Lists

FourFourTwo's 100 Best Football Stadiums in the World: 30-21

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FFT's 100 Best Stadiums: 100-91 • 90-81 • 80-71 • 70-61 • 60-51 • 50-41 • 40-31 • 30-21 • 20-11 • 10  9 • 8 • 7 • 6 • 5 • 4 • 3 • 2 • 1

#FFT100STADIUMS The 100 Best Stadiums in the World: list and features here 

28. Sukru Saracoglu 

Stadium facts

  • Location Istanbul, Turkey
  • Opened 1908
  • Tenants Fenerbahce
  • Capacity 53,715
  • Record attendance Unknown

The birthplace of Turkish football: the site upon which Fenerbahce currently operate was once known as the Field of the Priest – and was where the original Istanbul Football League kicked off soon after Englishman Henry Pears brought the game to the region.

It’s since ticked off numerous other records: Fener became the first Turkish club to own their stadium, which soon became the country’s largest. It has been systematically dismantled and rebuilt, one stand at a time between 1999 and 2006, but has preserved what made it special: a straightforward, straight-sided box, it’s hugely imposing, but with all the bells, whistles and legroom you’d expect from a UEFA Category 4 Arena once you’re inside.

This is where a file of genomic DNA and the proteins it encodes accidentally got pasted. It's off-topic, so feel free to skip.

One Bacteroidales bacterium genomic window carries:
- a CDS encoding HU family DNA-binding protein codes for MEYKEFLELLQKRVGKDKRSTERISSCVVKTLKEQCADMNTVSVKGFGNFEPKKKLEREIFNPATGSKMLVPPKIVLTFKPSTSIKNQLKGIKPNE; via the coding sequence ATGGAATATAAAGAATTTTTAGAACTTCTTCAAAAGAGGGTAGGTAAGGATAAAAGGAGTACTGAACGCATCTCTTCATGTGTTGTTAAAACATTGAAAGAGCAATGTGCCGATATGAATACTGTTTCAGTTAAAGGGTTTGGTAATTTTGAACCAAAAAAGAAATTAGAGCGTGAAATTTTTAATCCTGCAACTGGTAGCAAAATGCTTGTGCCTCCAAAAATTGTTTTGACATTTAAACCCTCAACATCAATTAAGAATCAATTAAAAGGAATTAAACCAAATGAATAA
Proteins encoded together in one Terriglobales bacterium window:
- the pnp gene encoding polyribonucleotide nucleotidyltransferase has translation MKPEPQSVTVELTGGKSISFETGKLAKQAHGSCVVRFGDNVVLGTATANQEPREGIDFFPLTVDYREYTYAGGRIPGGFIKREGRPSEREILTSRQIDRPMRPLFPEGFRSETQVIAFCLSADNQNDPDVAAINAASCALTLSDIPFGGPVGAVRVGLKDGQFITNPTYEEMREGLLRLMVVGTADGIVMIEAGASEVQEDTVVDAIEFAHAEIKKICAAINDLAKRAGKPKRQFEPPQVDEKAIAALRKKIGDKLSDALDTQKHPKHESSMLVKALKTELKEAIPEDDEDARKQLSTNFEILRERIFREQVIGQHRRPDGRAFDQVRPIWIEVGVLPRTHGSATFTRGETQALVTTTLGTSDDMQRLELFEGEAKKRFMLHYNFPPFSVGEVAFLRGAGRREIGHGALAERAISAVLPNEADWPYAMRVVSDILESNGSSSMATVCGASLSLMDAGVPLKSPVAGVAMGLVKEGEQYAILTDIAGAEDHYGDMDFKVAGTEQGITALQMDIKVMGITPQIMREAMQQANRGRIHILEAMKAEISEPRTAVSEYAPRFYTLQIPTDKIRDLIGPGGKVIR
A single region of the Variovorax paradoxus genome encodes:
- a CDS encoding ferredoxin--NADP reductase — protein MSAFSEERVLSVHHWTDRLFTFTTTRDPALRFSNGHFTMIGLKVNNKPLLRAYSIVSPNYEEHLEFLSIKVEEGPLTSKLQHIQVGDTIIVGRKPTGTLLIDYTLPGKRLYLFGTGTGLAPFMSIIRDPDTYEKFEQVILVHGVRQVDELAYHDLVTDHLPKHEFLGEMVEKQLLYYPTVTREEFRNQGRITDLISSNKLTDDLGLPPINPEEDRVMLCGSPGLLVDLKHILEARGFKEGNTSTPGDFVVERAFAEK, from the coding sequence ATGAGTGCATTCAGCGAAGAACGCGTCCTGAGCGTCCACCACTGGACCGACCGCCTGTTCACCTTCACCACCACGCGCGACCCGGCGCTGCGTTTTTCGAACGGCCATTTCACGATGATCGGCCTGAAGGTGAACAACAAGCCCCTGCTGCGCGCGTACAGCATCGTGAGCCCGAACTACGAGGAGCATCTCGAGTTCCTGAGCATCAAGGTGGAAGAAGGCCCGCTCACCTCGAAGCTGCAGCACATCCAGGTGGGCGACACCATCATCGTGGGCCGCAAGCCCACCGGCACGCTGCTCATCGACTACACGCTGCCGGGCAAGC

As it’s situated in the Asian portion of the great city, very little beats arriving via ferry from the western side – dirty Besiktas territory, to the locals – and strolling up to this impressive monolith. – NM

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27. Juventus Stadium

Stadium facts

  • Location: Turin, Italy
  • Opened: 2011
  • Tenants: Juventus
  • Capacity: 41,475
  • Record attendance: 41,182

Owning their own stadium has helped Juventus set a standard the rest of Serie A has been unable to match. Although they have started the 2015/16 campaign badly, they have won the league in each of the four seasons since the Juventus Stadium opened – and as the only major Italian club to own their own home, they are reaping the financial rewards of their modern facility.  

The Turin giants were savvy enough to buy the Stadio Delle Alpi site from the local council for €25m in 2003 – and wise enough to realise that, with the city’s population falling, they didn’t need to replace the 70,000-capacity Italia 90 stadium like-for-like. As a result they have a bustling, atmospheric stadium in which even the most distant seat is only 49 metres from the action.  

That it opened in September 2011 with a match against Notts County was a nice nod to the club’s history: the Bianconeri hosted the side responsible for Juve’s switch to their now-synonymous black-and-white shirts back in 1903. – AD

#FFT100STADIUMS The 100 Best Stadiums in the World: list and features here